Biblical and post-Biblical eschatological and apocalyptic concepts are reflected in the Q. and early entered Islamic literatures. Numerous qur'anic "signs" of the end time and an eschatological theophany are anticipated in both the Bible and the Q. where it is pictured as a liqa'-Allah (Encounter with God) (Q. 2:???, etc cf. ). Preceding or accompanying this beatific vision are terrible catastropes referred to in several ways, including, al-haqqa ("The Inevitable [Calamity] Q.69), al-qar'ia ("the [catastrophic] Blow" Q. 101 ), al-tamma ("the Catastrophe", Q. 79:34); al-faza al-akbar ("the Great Terror" Q. 21:103), faqira, etc. Q.101; 79:34). They are associated with the "Day of God" (yawm Allah) and numerous attendant eschatological "signs". In an article 'Eschatology1, "The "Last Day" Chittick has pointed out that these matters are "a basic article of Islamic faith" (IS ll:[378-409] 20).

The Arabic fitna (pi. fitan) can indicate a "trial", an eschatological "testing". From the early Islamic centuries sections within Sünnî and Shī'ī hadīth compilations and other texts came to be entitled K. al-fitan or K. Al-fitan wa'l-malahim. These writings often detail latter-day tribulations, calamity and apocalyptic eschatology. Towards the end of the Sahih of Bukhārī, for example, is a section 'On the Afflictions at the End of the World' (IX. 88.172-250). Similarly books 39-41 towards the end of the Sahīh of Muslim pertain to the Resurrection (al-qiyama), Paradise and Hellfire (al-jannat wa'l-nar), and the '[Eschatological] Conflagration and Portents of the Final Hour (K. al-fitan wa asharatal-sa*ah) including the "ten signs" of the end. These ten "signs" or portents" are [1] the smoke, [2] the Dajjāl, [3] the Beast, [4] the rising of the sun from the west, [5] the descent of Jesus Son of Mary [from heaven], [6] the appearance of God and Magog, [7] three Landslides;  1. in the east, 2. in the west and 3. in Arabia where a Fire would burn from the Yemen and [10] the driving and assembling of people to the place of eschatological assembling.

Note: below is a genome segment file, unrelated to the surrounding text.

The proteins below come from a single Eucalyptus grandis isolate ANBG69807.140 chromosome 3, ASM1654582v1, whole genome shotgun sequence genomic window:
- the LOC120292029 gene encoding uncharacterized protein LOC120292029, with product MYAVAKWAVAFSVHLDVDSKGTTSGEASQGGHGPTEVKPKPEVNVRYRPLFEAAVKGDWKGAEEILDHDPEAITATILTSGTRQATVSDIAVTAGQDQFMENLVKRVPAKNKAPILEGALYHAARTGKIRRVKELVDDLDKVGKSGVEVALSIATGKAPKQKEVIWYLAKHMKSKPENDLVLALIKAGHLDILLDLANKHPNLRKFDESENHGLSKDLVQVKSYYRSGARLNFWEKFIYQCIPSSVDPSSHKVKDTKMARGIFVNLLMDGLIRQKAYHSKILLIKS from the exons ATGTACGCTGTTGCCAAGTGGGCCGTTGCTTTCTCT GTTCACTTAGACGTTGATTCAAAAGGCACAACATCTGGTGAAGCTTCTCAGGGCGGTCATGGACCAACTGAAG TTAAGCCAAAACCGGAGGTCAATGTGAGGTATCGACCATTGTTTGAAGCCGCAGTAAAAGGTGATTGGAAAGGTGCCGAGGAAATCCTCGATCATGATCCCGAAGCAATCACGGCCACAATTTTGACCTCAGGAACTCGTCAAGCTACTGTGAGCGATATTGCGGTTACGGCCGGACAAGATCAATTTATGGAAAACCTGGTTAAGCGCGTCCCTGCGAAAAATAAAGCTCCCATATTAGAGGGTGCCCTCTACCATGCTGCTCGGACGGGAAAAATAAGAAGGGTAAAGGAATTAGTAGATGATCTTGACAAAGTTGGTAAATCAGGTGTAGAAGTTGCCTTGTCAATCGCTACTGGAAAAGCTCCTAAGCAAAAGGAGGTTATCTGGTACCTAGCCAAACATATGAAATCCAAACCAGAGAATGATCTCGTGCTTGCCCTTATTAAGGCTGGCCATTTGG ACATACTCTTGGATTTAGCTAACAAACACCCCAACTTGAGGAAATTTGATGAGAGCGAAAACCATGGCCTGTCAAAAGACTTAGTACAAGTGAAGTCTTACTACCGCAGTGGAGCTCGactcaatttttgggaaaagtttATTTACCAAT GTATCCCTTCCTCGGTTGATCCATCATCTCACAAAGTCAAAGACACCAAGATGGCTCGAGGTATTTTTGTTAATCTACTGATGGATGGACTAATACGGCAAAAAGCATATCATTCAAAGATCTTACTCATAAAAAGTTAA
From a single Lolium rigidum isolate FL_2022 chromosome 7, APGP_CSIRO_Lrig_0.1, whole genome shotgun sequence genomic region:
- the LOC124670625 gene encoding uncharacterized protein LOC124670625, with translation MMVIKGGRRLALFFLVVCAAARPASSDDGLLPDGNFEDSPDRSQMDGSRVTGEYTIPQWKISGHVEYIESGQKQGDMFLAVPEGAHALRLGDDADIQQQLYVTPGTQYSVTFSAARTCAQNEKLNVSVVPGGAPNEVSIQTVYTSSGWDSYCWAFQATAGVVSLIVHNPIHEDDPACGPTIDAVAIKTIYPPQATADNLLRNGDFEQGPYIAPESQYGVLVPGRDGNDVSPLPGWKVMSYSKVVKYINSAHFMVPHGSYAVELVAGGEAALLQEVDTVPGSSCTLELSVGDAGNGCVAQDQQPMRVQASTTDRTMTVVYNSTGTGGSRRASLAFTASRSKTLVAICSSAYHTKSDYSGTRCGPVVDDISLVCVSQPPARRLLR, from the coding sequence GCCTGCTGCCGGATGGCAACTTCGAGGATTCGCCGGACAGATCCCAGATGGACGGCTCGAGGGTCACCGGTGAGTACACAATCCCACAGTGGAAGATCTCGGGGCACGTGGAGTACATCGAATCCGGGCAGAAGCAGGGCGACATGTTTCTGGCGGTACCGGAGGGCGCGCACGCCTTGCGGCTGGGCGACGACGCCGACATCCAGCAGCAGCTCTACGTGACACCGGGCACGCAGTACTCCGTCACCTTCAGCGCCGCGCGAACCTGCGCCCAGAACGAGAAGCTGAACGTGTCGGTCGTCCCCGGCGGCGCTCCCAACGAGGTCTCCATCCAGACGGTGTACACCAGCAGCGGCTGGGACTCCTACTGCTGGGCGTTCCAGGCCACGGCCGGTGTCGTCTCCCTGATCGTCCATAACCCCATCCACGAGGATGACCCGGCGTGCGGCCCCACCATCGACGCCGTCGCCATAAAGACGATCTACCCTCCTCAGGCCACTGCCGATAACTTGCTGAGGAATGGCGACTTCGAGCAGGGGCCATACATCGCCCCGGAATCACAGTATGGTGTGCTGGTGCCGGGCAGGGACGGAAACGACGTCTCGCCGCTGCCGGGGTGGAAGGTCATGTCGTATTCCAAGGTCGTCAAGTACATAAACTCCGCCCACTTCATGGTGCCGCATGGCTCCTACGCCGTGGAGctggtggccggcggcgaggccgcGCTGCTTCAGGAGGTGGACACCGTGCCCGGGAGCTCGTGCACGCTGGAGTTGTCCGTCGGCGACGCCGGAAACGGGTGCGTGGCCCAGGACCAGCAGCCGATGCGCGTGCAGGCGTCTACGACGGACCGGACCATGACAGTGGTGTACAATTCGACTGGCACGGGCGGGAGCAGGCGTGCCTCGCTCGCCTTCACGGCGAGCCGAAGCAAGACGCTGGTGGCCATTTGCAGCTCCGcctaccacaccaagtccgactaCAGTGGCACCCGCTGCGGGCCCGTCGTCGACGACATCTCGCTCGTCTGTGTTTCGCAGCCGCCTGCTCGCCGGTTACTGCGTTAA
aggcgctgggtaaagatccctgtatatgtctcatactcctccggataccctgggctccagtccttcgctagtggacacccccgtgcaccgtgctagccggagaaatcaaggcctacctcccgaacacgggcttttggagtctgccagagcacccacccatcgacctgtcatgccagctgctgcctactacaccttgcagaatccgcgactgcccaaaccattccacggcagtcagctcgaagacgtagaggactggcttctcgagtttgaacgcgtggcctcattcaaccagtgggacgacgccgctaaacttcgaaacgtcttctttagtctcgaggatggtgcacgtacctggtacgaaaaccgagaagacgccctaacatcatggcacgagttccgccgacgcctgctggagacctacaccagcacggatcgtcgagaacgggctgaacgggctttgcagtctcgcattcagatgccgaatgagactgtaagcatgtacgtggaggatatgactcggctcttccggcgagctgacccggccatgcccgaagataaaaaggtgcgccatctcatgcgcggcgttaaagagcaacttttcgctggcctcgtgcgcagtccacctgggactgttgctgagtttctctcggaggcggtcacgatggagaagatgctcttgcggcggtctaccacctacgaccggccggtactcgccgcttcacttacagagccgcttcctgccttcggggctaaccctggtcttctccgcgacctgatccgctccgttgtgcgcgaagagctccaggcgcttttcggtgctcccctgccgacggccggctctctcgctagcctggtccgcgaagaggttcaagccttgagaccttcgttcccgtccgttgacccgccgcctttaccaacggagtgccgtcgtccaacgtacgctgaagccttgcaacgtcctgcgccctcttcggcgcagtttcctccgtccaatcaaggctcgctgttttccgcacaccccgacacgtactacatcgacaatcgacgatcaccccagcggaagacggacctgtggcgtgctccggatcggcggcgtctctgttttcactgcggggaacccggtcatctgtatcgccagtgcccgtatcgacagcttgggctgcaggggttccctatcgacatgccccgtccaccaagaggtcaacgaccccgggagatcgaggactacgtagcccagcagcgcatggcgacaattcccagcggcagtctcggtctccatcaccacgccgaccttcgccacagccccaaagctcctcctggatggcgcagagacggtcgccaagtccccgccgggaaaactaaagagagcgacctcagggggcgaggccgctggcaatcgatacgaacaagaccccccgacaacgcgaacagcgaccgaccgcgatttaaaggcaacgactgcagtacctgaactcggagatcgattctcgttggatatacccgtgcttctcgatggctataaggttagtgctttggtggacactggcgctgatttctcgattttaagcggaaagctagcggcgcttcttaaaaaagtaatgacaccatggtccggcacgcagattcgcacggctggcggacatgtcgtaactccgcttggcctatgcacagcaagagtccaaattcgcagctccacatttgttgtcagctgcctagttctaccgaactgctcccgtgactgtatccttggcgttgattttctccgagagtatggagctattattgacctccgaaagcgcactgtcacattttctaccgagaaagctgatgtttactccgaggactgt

Book 35 of the Sunan of Abu Dawud is a K. al-fitan wa'l-malahim, a book on the [Eschatological] Tests and Conflagrations'. This is followed by a 'Book about the messianic Mahdl" (36) and another.entitled K. al-malahim (The Final Conflagration'). The popular later compilation of al-Khatīb al-Tibrīzī (8th/14 cent.) entitled Mishkāt al-Masābīh (The Niche of Lights') similarly contains a lengthy section entitled K. al-fitan (111:1480-1528; tr. Robson 11: 1120 -1385). Numerous Shī'ī texts and traditions of the Imams are likewise full of detailed eschatolgical and messianic predictions. Many examples can be found in certain volumes of Majlisi's Bihar al-anwar and his pupil, al-Bahrānī's Awalim.